Having purchased a Bible at a local garage sale, Cobb reread Genesis and was astonished to find that while Adam and Eve were punished for eating from the Tree of Knowledge, they were also bid by God to heal themselves by also eating from the Tree of Life.

“It’s the snake who says you will have knowledge like God of good and evil lest you also eat from the Tree of Life (I don’t pretend to be an expert, but that is what I read),” she said. “I thought, Oh! The Tree of Life, that’s what the play needs to be about.”

Since the Medieval plays are performed every other year, and this was an off year, Cobb and several people from a local meditation group began discussing what a Christmas play for modern times might be…

In an alternate beginning, there was water and the sound of drumming. There was an indigenous creation rooted in the Native American tradition. There was also a snake that shed its skin in one piece to symbolize a release of old stories that may have been a burden. And there was a Tree of Life that reached back to the Mayans, the ancient Chinese and the Jews through a connection to the earth.

“Now is the time, the time is now to honor the earth as one, together we are one,” one of the songs in the play goes.

Local resident Rob Kola, who helped create the play, believes that living in ways that respect the earth is critical for both peace as well as human survival.

“A ‘return to the garden’ is necessary for our survival as a species,” he said. “This is our garden, this is our paradise, and without human beings making this step consciously, we won’t be able to sustain ourselves.”

The play includes strong messages of transformation from a state of fear and control to one that connects to the life around us and allows us all to feel responsible for each other and the place we live. But the old stories and past experiences were all necessary in order to gain a new understanding, according to Jennifer Johnson.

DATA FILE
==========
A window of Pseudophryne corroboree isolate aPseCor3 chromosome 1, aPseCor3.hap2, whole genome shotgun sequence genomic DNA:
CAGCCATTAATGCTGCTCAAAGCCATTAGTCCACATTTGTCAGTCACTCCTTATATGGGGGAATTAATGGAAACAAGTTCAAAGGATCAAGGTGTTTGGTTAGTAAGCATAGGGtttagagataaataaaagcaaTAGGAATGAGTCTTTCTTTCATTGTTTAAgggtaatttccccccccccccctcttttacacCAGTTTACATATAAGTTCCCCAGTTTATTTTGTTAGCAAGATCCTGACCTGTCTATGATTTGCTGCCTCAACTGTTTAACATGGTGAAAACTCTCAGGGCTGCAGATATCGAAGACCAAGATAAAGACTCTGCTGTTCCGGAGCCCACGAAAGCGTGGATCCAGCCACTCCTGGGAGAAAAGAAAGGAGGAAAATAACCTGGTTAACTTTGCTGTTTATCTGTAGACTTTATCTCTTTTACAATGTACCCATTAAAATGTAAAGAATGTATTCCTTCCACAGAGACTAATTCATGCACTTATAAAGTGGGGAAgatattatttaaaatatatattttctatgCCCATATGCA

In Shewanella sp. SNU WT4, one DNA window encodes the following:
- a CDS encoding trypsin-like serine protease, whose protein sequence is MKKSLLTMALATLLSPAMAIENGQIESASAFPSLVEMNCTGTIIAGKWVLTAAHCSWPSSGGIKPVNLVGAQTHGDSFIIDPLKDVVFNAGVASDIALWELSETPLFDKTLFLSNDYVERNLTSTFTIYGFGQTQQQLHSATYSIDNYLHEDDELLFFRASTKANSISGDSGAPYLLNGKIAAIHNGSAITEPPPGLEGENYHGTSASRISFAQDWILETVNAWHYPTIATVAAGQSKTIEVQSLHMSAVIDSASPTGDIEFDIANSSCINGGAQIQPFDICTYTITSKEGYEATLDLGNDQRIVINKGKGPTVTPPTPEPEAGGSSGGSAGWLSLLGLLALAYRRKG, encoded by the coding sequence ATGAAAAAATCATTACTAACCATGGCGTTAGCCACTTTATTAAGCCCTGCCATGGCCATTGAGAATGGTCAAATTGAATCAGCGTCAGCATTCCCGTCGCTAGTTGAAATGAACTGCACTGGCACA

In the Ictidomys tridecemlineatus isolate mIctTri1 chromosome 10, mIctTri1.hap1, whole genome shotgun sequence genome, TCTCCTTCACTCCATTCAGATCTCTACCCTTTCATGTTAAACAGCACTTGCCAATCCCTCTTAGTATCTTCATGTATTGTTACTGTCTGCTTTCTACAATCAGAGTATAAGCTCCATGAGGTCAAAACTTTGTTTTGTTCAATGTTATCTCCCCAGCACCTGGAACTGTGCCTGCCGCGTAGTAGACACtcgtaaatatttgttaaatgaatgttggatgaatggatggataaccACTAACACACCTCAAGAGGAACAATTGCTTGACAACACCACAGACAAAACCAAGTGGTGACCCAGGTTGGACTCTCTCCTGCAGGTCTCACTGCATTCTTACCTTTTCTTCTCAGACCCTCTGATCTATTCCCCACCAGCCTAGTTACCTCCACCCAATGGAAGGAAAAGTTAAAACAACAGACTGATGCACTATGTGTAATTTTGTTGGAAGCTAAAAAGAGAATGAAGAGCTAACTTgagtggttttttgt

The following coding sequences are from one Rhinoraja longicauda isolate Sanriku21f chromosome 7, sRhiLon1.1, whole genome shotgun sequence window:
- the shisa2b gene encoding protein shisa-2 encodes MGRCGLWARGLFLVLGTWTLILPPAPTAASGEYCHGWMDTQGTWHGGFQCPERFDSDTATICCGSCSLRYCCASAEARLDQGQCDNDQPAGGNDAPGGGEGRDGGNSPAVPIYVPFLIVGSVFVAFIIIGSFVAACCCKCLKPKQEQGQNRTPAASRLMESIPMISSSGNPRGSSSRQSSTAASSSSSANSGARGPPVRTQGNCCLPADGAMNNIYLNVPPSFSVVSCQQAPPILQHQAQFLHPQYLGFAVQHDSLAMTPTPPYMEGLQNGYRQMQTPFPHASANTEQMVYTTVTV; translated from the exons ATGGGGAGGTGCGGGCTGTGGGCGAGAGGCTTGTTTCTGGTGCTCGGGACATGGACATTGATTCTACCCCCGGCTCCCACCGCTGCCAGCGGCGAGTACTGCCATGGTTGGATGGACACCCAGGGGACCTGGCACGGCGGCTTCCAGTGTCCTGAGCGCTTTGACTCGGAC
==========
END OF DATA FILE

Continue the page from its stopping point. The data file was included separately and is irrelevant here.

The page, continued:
“This is the next story, inclusive of the Bible, the Native American tribes and our shared history,” she said. “In honoring our past traditions, we realized we need to create a new story, a return to wholeness, a transformation.”

Jenny Johnson (no relation to Jennifer) embodies that transformation, having grown up Catholic and later shed that skin for one that was a better fit for both her and the modern consciousness. Karen Diamond, who composed an original song for the play, is also living a transformation as she and her family prepare to move out West just after the solstice.

“The play is a mirror of what I’m going through, shedding skin and letting go,” she said.

Transformation may be especially accessible this solstice, which marks the end of the Mayan calendar. While many have predicted an end to the world on that date, the “Return to the Garden” players foresee an opening to positive change and healing.

The event is free, but donations will be accepted to help defray costs. Any profits will be donated to the Yellow Springs Food Pantry.